AUTOLOGOUS FAT TRANSFER, BREAST LIPOMODELLING AND FAT TRANSFER TO THE FACE: CURRENT GOLD STANDARDS AND EMERGING NEW DATA


Authors: Streit L. M. D. 1,2;  R. Lhotsky 3;  O. Mestak 4
Authors‘ workplace: Department of Plastic and Aesthetic Surgery, Faculty of Medicine, Masaryk University, Brno, Czech Republic 1;  Centre for Plastic Surgery and Hand Surgery, University Hospital Ostrava, Ostrava, Czech Republic 2;  Hand and Plastic Surgery Institute, Vysoké nad Jizerou, Czech Republic 3;  Department of Plastic Surgery, 1st Faculty of Medicine, Charles University, Prague, Czech Republic 4
Published in: ACTA CHIRURGIAE PLASTICAE, 59, 2, 2017, pp. 97-108

INTRODUCTION

Autologous fat transfer is a surgical technique that is used to transfer adipose tissue in an injectable form from the donor area to the areas where adipose tissue is needed for tissue augmentation or for its regenerative properties. The method is often referred to as lipofilling, fat grafting, lipotransfer or autologous fat transplantation. In plastic and reconstructive breast surgery is the lipomodelling term probably the most accurate, because it reflects significant shaping potential of the technique on the breast. Whatever the method is called, however, the basic principles remain the same. Fat transfer may be used separately as a major surgical technique, or it may be an integral part of combined surgical procedures.

Fat transfer can be categorized according to the volume of transferred tissues to high- and low-volume fat grafting. High-volume fat grafting is performed primarily in order to supplement missing volume or to increase the size of the treated area. Typical examples of high volume fat grafting include breast lipomodelling in both reconstructive and aesthetic indications or correction of congenital chest deformities such as pectus excavatum 1-7.

In case of low-volume fat grafting, there is also the regenerative potential of fat utilized apart from its volume replenishment and contouring effects, especially in certain indications. Low-volume fat grafting is used in the treatment of radiation-damaged skin 8, in the treatment of scleroderma 9 or for the correction of the scars after burns 10,11. It was also recognized as an optimal surgical strategy in the correction of the progressive hemifacial atrophy 12. Finally, low-volume fat grafting is commonly used in aesthetic surgery for rejuvenation of the face 13-17, neck or hands 15. The regenerative effect is expressed as an improvement in skin elasticity, texture and colour and as improvement in tissue vascularity.

Fat transfer consists of three consecutive steps: 1) fat harvesting, 2) fat processing, and 3) fat graft injection. All these steps may differ significantly depending on what is the main goal of the surgery and whether it is a high or low-volume fat grafting. Also the preference of the surgeon plays a role.

FAT HARVESTING

Adipose tissue is harvested by liposuction from subcutaneous fat deposits in the areas where fat is in excess. During fat harvesting, the main goal of harvested areas infiltration is not tissue tumescence but only tissue saturation with epinephrine. Therefore, lower volumes of the solution are used compared with tumescent liposuction for cosmetic reasons. The amount of aqueous components in lipoaspirate is also rather a disadvantage because these aqueous components are to be eliminated during fat processing. Furthermore, when higher volume of infiltration solution is used, harvesting time is extended because of higher number of manipulations, which may also correspond with a higher consumption of material, e.g. sampling syringes. It is also recommended to use infiltration solution without local anaesthetics since they have been shown to have toxic effects on adipocytes and preadipocytes 18,19. For all these reasons, if the whole surgery is scheduled under general anaesthesia, we use low-volume infiltration with normal saline and higher concentration of epinephrine (2:1,000,000) and we recommend infiltration of harvesting areas by local anaesthetics when harvesting is finished.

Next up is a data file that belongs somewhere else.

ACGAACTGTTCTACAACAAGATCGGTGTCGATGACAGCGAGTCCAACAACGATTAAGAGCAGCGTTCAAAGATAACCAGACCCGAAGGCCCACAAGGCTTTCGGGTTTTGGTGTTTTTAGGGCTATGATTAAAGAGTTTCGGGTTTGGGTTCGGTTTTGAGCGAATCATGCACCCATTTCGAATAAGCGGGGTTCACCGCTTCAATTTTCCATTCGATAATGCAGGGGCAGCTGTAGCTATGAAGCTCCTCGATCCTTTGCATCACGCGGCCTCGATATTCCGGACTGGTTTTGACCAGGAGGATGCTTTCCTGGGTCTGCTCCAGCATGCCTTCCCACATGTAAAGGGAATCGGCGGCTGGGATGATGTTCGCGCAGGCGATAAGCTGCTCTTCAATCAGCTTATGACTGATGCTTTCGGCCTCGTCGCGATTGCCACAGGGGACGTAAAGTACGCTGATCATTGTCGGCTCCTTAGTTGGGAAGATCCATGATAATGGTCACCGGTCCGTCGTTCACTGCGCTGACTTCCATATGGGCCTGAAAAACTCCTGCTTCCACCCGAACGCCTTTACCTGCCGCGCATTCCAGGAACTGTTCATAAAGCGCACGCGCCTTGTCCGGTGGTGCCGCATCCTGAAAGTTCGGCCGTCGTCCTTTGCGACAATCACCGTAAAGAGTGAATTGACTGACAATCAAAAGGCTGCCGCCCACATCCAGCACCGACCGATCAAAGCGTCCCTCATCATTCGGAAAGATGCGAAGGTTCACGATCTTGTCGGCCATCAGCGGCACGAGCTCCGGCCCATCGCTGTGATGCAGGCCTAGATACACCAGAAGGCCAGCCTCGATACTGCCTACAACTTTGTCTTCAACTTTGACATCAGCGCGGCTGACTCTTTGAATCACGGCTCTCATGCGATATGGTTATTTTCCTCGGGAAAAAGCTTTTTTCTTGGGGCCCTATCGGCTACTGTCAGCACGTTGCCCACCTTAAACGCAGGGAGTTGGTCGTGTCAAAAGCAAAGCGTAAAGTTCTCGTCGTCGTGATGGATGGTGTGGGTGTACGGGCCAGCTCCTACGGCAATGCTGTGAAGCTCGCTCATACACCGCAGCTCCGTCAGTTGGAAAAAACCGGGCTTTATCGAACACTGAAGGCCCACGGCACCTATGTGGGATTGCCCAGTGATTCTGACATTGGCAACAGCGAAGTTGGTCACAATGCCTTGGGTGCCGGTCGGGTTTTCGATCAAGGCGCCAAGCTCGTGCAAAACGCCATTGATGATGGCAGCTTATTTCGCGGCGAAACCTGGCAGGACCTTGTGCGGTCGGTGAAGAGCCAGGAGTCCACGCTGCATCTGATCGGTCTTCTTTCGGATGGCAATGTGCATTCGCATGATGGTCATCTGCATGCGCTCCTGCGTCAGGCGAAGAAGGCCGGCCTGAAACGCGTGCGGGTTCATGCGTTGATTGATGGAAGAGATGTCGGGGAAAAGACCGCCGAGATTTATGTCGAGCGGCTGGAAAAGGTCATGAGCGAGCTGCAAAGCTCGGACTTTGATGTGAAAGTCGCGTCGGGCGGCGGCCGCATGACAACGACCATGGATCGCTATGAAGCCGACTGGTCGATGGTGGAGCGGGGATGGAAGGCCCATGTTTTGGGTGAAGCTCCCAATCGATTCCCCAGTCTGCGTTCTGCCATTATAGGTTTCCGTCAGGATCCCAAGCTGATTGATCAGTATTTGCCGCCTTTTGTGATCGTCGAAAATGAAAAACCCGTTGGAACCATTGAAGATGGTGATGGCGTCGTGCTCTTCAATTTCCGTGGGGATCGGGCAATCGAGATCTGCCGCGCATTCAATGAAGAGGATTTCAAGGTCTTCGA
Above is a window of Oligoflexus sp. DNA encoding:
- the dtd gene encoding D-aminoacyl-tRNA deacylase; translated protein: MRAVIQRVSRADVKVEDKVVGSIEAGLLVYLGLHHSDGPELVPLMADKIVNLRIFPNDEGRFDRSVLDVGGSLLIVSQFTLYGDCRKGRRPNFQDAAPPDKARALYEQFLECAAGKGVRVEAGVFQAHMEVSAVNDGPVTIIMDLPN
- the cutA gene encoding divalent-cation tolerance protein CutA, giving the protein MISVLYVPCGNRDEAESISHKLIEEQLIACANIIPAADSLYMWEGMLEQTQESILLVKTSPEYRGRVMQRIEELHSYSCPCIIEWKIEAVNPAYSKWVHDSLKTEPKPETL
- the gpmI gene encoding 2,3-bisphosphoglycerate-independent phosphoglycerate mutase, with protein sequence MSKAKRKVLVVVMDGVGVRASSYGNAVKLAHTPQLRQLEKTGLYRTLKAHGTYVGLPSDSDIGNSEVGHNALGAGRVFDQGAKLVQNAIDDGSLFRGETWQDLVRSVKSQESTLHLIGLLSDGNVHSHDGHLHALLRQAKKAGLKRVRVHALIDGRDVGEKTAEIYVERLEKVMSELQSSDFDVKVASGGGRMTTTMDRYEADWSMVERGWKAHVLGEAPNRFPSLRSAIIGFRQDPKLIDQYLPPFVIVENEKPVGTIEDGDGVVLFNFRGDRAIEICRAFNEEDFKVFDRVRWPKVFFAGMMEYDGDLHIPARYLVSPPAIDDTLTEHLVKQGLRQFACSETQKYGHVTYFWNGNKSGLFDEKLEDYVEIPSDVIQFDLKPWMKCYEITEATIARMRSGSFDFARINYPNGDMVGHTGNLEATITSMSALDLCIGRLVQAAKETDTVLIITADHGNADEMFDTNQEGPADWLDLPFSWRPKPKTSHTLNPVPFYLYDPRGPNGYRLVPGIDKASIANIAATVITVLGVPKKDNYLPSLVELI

Liposuction is performed most commonly manually using “luer-lock” syringes to connect the cannula or “Toomey” syringes with conical tip type of cannula. Vacuum is created by continuous movements of the syringe plunger or by using a holder for the plunger. Another option is usage of lipoaspirate collectors where output is connected to the aspirator and input to the cannula. The collectors are used more often, particularly when high volume fat grafting is carried out more frequently in the department. The advantage of using the collector is the fact that the vacuum can be defined more precisely. However, there is no study showing that higher values of negative pressure would significantly affect the viability of harvested adipose tissue 20-22.

Harvesting technique significantly affects the quality of fat graft. Cannulas differ in the number, size and spatial arrangement of openings in the tip and also in diameter and length. Cannulas for low-volume fat grafting are thinner and they usually have multiple openings with a diameter below 1 mm (Figure 1). Tonnard et al. have demonstrated significant differences in adipose tissue viability depending on the size of the openings in the tip and on the number of passages through the “luer-lock” syringes. Adipose tissue viability was significantly higher after fat harvesting using 3mm cannulas with three openings of 2x7mm in the tip then after using 3mm cannulas with multiple circular sharp holes of 1-mm diameter in the tip (microfat grafting technique). Furthermore, their study has shown that adipose tissue viability is further decreased by repeated passages between the syringes via “luer lock” connector (nanofat grafting technique). On the contrary, usage of a cannula with small openings in the tip or repeated passages through “luer lock” connector had no negative impact on the concentration and characteristics of stem cells in harvested adipose tissue that are associated with regenerative effect after fat grafting 23.